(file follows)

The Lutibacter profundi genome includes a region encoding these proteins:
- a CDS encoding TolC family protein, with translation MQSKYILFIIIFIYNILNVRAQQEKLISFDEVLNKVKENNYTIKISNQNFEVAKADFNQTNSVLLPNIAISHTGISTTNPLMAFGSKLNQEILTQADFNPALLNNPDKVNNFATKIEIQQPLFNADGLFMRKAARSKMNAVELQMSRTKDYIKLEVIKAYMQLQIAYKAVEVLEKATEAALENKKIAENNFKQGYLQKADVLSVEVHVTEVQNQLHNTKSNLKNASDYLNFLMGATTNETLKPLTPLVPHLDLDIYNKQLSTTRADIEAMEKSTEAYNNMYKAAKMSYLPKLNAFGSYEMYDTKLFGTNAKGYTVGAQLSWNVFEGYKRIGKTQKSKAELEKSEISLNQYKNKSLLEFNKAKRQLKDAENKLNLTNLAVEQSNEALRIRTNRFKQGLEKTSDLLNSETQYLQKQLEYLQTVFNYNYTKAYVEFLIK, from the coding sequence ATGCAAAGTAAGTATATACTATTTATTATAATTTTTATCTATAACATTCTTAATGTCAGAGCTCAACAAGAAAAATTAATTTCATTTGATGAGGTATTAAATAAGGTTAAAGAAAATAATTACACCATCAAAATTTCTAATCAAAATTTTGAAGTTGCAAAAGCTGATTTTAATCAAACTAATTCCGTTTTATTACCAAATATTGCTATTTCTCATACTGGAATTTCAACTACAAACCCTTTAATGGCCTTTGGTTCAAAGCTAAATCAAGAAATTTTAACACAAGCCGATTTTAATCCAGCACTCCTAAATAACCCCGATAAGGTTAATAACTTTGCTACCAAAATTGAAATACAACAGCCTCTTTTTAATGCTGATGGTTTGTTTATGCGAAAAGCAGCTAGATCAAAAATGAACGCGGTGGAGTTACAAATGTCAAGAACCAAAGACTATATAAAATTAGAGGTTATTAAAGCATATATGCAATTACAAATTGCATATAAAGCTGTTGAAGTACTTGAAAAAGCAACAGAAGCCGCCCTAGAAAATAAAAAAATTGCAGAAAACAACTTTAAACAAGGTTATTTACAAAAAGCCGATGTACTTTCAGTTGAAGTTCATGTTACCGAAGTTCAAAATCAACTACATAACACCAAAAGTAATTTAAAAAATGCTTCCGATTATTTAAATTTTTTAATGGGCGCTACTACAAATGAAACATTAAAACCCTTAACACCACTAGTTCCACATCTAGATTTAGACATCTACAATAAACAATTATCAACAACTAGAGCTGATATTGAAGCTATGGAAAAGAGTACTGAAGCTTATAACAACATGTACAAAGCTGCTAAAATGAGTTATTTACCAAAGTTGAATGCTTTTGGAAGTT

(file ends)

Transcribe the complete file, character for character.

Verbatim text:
The Lutibacter profundi genome includes a region encoding these proteins:
- a CDS encoding TolC family protein, with translation MQSKYILFIIIFIYNILNVRAQQEKLISFDEVLNKVKENNYTIKISNQNFEVAKADFNQTNSVLLPNIAISHTGISTTNPLMAFGSKLNQEILTQADFNPALLNNPDKVNNFATKIEIQQPLFNADGLFMRKAARSKMNAVELQMSRTKDYIKLEVIKAYMQLQIAYKAVEVLEKATEAALENKKIAENNFKQGYLQKADVLSVEVHVTEVQNQLHNTKSNLKNASDYLNFLMGATTNETLKPLTPLVPHLDLDIYNKQLSTTRADIEAMEKSTEAYNNMYKAAKMSYLPKLNAFGSYEMYDTKLFGTNAKGYTVGAQLSWNVFEGYKRIGKTQKSKAELEKSEISLNQYKNKSLLEFNKAKRQLKDAENKLNLTNLAVEQSNEALRIRTNRFKQGLEKTSDLLNSETQYLQKQLEYLQTVFNYNYTKAYVEFLIK, from the coding sequence ATGCAAAGTAAGTATATACTATTTATTATAATTTTTATCTATAACATTCTTAATGTCAGAGCTCAACAAGAAAAATTAATTTCATTTGATGAGGTATTAAATAAGGTTAAAGAAAATAATTACACCATCAAAATTTCTAATCAAAATTTTGAAGTTGCAAAAGCTGATTTTAATCAAACTAATTCCGTTTTATTACCAAATATTGCTATTTCTCATACTGGAATTTCAACTACAAACCCTTTAATGGCCTTTGGTTCAAAGCTAAATCAAGAAATTTTAACACAAGCCGATTTTAATCCAGCACTCCTAAATAACCCCGATAAGGTTAATAACTTTGCTACCAAAATTGAAATACAACAGCCTCTTTTTAATGCTGATGGTTTGTTTATGCGAAAAGCAGCTAGATCAAAAATGAACGCGGTGGAGTTACAAATGTCAAGAACCAAAGACTATATAAAATTAGAGGTTATTAAAGCATATATGCAATTACAAATTGCATATAAAGCTGTTGAAGTACTTGAAAAAGCAACAGAAGCCGCCCTAGAAAATAAAAAAATTGCAGAAAACAACTTTAAACAAGGTTATTTACAAAAAGCCGATGTACTTTCAGTTGAAGTTCATGTTACCGAAGTTCAAAATCAACTACATAACACCAAAAGTAATTTAAAAAATGCTTCCGATTATTTAAATTTTTTAATGGGCGCTACTACAAATGAAACATTAAAACCCTTAACACCACTAGTTCCACATCTAGATTTAGACATCTACAATAAACAATTATCAACAACTAGAGCTGATATTGAAGCTATGGAAAAGAGTACTGAAGCTTATAACAACATGTACAAAGCTGCTAAAATGAGTTATTTACCAAAGTTGAATGCTTTTGGAAGTT